How to get a good credit history
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Maintaining Credit History
While it is important to establish a credit history, it is even more important to maintain a good credit history throughout your life. Your credit is based on a lot of factors such as payment history, length of time you have had credit, outstanding balances and loans.The following tips will help you maintain good credit history:
- Don't keep too many credit cards or other lines of credit open. Every time you apply for a loan or credit, your credit score is reduced by 10 points.
In the U.S. there are three major credit bureaus: Equifax. Experian (formerly TRW), and Trans Union.
They collect information about you from prior creditors and lenders and they sell
that information to future creditors and lenders. That is how they make money.
You can get a free credit report from each of the credit bureaus once a year. You can visit AnnualCreditReport.com to order your free credit report, which is a central online portal of all 3 major credit bureaus. However, free credit reports do not show your credit score. You may be able to order the credit reports, including credit score and other additional information, for a one time fee.
You must review your credit report carefully. Credit reports generally show any credit cards you have and their limits, your payment history indicating late payments, any loans you have and their payment history, any delinquent payments, any payments that went to collection agencies, and any court dealings, such as divorce, liens, bankruptcy, etc. All negative items stay on your credit report for 7 to 10 years.
If you see any discrepancies, contact the creditor immediately and try to get it corrected. Also, contact the credit bureau to dispute the information. It is best to have it corrected as soon as possible. However, credit bureaus often refuse to correct the information based on the data you provide and require that your creditor contact them. This can be a long, time consuming, and frustrating experience.
You may also notice that there are various spellings or versions of your name in your credit report. This is due to incorrect information being entered into your report by employees. This is usually not a problem. However, when taking out a big loan, such as a home mortgage, a lender may ask you to sign an affidavit that certifies that Name A, Name B, Name C, Name D and so on are the names of one and the same person.Your credit score reflects your individual behavior regarding managing your finances, especially borrowing and repaying. There are many factors that affect your credit score. Some of them are:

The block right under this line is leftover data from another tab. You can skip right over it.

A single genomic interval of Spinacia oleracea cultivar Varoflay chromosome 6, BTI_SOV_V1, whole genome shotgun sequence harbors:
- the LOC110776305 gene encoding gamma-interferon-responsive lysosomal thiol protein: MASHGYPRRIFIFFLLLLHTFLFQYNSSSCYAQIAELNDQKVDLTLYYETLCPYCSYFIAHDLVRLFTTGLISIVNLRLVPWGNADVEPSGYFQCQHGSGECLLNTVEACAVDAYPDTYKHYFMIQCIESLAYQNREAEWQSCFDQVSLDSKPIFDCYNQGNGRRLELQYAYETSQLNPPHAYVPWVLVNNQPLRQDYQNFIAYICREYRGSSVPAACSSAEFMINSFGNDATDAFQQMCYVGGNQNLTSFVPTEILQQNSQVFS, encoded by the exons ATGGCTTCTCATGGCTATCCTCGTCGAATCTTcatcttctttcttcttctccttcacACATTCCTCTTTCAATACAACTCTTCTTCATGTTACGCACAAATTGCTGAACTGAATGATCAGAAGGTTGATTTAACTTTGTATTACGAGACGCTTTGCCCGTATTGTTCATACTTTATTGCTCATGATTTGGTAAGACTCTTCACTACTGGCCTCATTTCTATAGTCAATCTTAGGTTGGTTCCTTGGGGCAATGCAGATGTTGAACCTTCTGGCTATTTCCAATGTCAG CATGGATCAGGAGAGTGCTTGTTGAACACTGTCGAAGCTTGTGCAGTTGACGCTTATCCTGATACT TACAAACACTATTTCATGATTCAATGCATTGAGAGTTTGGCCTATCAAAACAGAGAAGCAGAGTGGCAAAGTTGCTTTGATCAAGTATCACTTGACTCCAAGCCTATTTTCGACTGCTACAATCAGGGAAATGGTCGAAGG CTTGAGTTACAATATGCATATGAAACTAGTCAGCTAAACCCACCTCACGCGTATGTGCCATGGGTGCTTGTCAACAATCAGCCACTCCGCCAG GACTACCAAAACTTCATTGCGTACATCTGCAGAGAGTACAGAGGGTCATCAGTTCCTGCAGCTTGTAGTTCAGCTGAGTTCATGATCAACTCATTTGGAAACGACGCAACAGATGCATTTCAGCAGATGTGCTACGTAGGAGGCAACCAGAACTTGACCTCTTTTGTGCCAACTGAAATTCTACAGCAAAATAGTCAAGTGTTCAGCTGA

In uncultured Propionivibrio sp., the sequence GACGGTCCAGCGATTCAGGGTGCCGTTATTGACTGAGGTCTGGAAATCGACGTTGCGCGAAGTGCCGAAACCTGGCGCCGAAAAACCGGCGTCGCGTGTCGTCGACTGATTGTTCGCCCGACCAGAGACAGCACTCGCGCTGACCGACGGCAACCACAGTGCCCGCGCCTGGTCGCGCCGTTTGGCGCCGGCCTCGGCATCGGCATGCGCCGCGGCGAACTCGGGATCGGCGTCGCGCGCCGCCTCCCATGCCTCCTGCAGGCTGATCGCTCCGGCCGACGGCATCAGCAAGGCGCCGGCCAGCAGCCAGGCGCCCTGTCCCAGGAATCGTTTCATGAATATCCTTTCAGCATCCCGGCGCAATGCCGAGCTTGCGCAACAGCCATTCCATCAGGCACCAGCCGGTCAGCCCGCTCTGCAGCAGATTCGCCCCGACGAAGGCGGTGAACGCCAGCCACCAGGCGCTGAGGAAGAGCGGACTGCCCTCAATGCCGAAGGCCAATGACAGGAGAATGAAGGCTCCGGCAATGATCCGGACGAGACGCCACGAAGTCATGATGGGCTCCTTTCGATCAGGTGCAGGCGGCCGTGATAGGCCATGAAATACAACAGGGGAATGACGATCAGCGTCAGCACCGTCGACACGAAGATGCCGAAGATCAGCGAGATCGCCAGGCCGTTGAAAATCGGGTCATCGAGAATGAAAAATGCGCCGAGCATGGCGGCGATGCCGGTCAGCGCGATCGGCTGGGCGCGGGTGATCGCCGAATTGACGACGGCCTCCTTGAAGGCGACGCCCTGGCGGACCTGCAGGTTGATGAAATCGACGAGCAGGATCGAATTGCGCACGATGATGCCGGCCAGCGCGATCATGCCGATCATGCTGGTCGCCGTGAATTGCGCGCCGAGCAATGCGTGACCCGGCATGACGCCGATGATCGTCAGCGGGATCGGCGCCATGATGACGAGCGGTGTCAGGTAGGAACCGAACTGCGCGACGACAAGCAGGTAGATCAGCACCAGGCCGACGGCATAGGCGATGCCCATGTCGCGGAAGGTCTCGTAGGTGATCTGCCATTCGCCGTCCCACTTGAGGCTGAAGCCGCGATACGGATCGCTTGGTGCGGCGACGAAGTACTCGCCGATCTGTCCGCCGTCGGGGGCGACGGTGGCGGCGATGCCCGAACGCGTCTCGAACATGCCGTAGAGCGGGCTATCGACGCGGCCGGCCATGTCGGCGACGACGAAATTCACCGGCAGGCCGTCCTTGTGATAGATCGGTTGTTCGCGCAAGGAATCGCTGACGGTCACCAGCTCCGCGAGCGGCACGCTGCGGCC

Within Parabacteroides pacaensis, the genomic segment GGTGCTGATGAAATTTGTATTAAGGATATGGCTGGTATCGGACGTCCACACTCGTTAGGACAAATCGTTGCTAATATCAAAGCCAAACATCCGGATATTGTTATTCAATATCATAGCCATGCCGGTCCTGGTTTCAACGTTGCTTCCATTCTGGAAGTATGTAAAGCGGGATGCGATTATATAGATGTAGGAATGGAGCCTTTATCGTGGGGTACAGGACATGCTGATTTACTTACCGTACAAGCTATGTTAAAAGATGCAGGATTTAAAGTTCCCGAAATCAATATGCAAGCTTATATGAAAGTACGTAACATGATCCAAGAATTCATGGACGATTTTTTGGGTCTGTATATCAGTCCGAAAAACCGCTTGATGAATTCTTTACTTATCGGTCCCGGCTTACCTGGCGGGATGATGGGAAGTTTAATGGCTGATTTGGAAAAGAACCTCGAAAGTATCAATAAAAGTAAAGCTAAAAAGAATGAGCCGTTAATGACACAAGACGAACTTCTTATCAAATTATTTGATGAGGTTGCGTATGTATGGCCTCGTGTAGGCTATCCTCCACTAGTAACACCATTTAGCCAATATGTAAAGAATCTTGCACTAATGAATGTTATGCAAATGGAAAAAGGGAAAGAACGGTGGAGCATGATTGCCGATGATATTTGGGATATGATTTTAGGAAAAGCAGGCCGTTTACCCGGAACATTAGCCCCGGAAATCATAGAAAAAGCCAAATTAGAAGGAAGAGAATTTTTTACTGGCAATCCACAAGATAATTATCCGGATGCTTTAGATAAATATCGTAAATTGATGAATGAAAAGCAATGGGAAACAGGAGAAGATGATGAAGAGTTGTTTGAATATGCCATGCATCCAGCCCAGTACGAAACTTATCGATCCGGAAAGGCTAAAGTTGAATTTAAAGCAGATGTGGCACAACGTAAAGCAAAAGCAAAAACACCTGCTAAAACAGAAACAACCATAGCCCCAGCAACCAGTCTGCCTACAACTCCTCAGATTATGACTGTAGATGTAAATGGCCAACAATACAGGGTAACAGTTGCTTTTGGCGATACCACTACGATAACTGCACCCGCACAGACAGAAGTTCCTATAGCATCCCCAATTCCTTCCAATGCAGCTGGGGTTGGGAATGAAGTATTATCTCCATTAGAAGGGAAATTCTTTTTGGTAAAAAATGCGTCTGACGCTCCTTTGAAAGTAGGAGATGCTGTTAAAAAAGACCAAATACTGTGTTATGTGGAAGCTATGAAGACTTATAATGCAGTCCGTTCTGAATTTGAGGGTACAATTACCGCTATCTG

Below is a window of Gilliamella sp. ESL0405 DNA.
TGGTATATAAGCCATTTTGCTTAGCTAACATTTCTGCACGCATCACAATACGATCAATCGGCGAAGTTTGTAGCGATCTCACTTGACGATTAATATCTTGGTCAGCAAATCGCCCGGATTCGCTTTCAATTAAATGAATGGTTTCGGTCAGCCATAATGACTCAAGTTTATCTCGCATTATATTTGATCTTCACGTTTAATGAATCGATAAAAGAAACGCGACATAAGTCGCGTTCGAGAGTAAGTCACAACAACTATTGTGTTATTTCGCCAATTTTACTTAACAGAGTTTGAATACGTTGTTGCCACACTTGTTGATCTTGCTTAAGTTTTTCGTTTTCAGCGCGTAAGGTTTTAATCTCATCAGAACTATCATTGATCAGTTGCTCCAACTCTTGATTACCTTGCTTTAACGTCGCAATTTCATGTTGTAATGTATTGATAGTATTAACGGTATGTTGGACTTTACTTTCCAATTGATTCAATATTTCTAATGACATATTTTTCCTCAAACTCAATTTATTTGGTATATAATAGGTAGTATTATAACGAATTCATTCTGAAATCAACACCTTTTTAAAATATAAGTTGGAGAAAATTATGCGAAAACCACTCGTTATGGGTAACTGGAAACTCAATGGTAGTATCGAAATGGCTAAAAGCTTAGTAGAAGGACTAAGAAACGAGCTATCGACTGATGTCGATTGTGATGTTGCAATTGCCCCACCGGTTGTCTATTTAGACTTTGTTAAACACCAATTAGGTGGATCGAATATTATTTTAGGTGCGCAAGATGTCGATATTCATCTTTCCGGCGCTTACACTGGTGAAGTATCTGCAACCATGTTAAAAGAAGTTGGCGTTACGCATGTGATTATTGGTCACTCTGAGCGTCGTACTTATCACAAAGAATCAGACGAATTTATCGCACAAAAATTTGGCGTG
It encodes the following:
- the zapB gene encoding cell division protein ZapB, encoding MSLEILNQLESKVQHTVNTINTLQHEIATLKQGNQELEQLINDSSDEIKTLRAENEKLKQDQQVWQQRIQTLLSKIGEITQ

- Number of credit accounts
Many people with little or bad credit history may avoid buying a house because they think they may not be able to get a loan. However, many lenders are willing to offer loans because your house serves as excellent collateral for the loan they give you. Therefore, if you are not able to pay your mortgage on time, they can foreclose your home, sell it, and raise money.
However, lenders are in the business of lending money. It is too cumbersome and expensive for them to foreclose on a home, sell it, and raise money. In recent years, many lenders gave loans to people who barely qualified. Due to this, many houses were foreclosed upon. This situation is called a lending crisis. In the summer of 2007, financial institutions like Fannie Mae, Freddie Mac, and the government have become very strict in approving home loans. Many people who would have qualified for a home loan easily a couple of years ago no longer qualify.
You can increase your chance of getting a home loan if you have a large down payment.
If your identity is stolen, the thief can access your credit cards, get loans and never pay them back. That would completely ruin your credit history.
In order to prevent identify theft, you should shred your financial documents or any private information rather than just throwing them in the trash.
You can also buy identity theft prevention services like LifeLock who take several preventative measures, like ordering your credit reports, placing fraud alerts in your credit report, and other related services. They charge an annual fee.